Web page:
reply to this | link to this | view in thread ]

  2.  
    identicon
    Anonymous Coward, Mar 6th, 2014 @ 1:00pm

    only one solution

     

    reply to this | link to this | view in thread ]

  3.  
    identicon
    Anonymous Coward, Mar 6th, 2014 @ 1:00pm

    only one solution

     

    reply to this | link to this | view in thread ]

  4.  
    identicon
    Anonymous Coward, Mar 6th, 2014 @ 1:00pm

    only one solution:

    kill copyright!

     

    reply to this | link to this | view in thread ]

  5.  
    identicon
    Anonymous Coward, Mar 6th, 2014 @ 1:00pm

    Re: only one solution:

    ok, I have absolutely no idea why this just happened.

     

    reply to this | link to this | view in thread ]

  6.  
    icon
    Ima Fish (profile), Mar 6th, 2014 @ 1:10pm

    Great summary of this very important issue.

    I once wrote a parody piece in which the copyright industry sued Monster Cable for infringement, arguing that each transmission over a wire is its own copy.

    However, even I could not have imagined that someone would actually argue that each transmission over a wire is a public performance! That's insane.

     

    reply to this | link to this | view in thread ]

  7.  
    icon
    That One Guy (profile), Mar 6th, 2014 @ 1:16pm

    Re:

    It's because the wire is really long, which obviously makes all the difference between private and public, even if nothing else changes. /s

     

    reply to this | link to this | view in thread ]

  8.  
    identicon
    Anonymous Coward, Mar 6th, 2014 @ 1:18pm

    If Aero lose then somehow i can see the MAFIAA puushing to make it law that a person needs a licence just to remotely access their own computer from another source as accessing those files on your own computer from another source could construe to be a public rights performance if you ever happen to listen to those music files and watch thos movie files that you copied and stored on your computer from the cd's/dvd's that you bought.

     

    reply to this | link to this | view in thread ]

  9.  
    icon
    art guerrilla (profile), Mar 6th, 2014 @ 1:28pm

    Re:

    parasitizing off of your post for link to techdirtian story:

    http://www.digitalmusicnews.com/permalink/2014/03/05/toponepercent?utm_

    gist of story: top 1% of music artists garner 77% of the revenue...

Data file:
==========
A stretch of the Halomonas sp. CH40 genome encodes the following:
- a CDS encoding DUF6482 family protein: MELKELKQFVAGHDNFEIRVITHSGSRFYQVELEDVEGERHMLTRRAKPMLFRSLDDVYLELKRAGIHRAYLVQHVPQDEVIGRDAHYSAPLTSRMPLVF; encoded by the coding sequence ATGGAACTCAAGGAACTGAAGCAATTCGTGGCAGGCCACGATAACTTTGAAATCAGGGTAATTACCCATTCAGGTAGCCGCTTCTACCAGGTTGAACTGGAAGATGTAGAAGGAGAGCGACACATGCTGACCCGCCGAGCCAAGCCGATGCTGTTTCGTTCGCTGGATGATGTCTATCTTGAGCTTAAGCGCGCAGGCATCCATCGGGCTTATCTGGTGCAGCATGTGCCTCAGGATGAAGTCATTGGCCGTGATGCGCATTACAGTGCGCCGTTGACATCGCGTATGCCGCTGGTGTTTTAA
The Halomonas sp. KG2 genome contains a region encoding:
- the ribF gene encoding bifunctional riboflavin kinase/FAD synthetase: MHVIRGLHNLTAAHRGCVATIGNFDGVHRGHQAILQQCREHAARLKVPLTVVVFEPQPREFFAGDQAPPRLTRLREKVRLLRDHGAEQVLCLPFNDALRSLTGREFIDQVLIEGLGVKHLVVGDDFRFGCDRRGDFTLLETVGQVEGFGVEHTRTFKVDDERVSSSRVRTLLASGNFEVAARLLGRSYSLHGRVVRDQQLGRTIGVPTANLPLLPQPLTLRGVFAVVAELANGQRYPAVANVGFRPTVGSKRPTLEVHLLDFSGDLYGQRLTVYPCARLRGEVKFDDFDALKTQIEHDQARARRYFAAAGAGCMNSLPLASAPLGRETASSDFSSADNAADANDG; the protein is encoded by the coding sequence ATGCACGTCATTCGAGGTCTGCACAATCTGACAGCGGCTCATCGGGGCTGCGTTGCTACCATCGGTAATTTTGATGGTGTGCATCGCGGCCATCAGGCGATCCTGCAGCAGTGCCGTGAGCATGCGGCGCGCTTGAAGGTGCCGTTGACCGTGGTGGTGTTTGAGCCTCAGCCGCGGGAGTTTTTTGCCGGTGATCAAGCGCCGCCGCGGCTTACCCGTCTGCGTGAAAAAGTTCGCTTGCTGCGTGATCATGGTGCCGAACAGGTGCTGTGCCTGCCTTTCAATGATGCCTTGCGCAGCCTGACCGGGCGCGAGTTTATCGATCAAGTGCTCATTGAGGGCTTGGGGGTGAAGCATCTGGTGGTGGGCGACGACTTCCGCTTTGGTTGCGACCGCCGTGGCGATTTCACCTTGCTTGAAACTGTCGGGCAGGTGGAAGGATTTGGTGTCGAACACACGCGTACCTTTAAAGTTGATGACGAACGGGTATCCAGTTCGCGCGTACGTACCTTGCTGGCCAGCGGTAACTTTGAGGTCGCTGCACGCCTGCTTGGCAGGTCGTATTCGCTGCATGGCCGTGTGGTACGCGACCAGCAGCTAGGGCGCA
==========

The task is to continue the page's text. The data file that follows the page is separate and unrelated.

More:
well, i'm sure that's fair...

    (or, at least it keeps the major acts in the fold and prevents them from revolting...)

     

    reply to this | link to this | view in thread ]

  10.  
    icon
    Mike Gale (profile), Mar 6th, 2014 @ 1:47pm

    We need to get out of here

    The planet has just gone wrong. BADLY wrong.

    Elected reps that haven't a clue, legal systems that are inimical to the future of mankind, people with primitive idea sets unable to have original thought and in control.

    Man oh man. It would be cool to just have a clean way to get out of this.

    I'm happy to buy the very few movies or TV series that have interest for me, to buy music on disc. I find newspapers expendable and most TV channels fairly useless. Just need a way to limit influence of these rubbish, to what I want, and keep them from preventing the future.

    Failing that, in this reality, what choices are there:

    1) Do a Ukraine on the idiots?
    2) Take interstellar voyager ONE to Epsilon Eridani?

    Sheesh. We need to stop the decrepit brains from stopping the decent futures that can be.

     

    reply to this | link to this | view in thread ]

  11.  
    icon
    AC Unknown (profile), Mar 6th, 2014 @ 1:47pm

    Re: Re: only one solution:

    Did you click on the submit button too many times?

     

    reply to this | link to this | view in thread ]

  12.  
    identicon
    Anonymous Coward, Mar 6th, 2014 @ 1:52pm

    Curious if you have an opinion about the article appearing at:

    http://www.copyhype.com/2014/02/why-aereo-should-lose-and-why-it-doesnt-matter-for-the-cloud/

     

    reply to this | link to this | view in thread ]

  13.  
    identicon
    Anonymous Coward, Mar 6th, 2014 @ 2:02pm

    If multiple people store their own, unique, lawfully acquired copy of the latest hit single in the cloud, and then play it to themselves over the Internet, that too sounds like the broadcasters’ version of a public performance.

    This seems like a stretch... unless the hit single was captured from a broadcast.

    More Chicken Little antics. The simple equation is that Aereo seeks to profit from content it doesn't own or pay anything for.

     

    reply to this | link to this | view in thread ]

  14.  
    identicon
    Baron von Robber, Mar 6th, 2014 @ 2:08pm

    Re:

    Funny, neither do DVD player manufactuers.

     

    reply to this | link to this | view in thread ]

  15.  
    icon
    That One Guy (profile), Mar 6th, 2014 @ 2:51pm

    Re:

    ...or pay anything for.

    Maybe, and this might sound crazy but hear me out, maybe that's because the 'content' they're using is a free broadcast.

    Aereo isn't charging for the content, they're charging for the service, the ability for people to access the content when things like poor reception, houses/hills/trees blocking the transmission, and similar things would otherwise make it impossible for them to watch it.

     

    reply to this | link to this | view in thread ]

  16.  
    icon
    That One Guy (profile), Mar 6th, 2014 @ 2:57pm

    Re: Re:

    Or services like iTunes, Smashwords, Bandcamp, Youtube, or any other service that allows creators to offer/sell their stuff without also having to hand over the rights to it first.

     

    reply to this | link to this | view in thread ]

  17.  
    identicon
    Anonymous Coward, Mar 6th, 2014 @ 3:25pm

    ...broadcasters say it's no big deal because everyone can just get a license. One of those can't be true.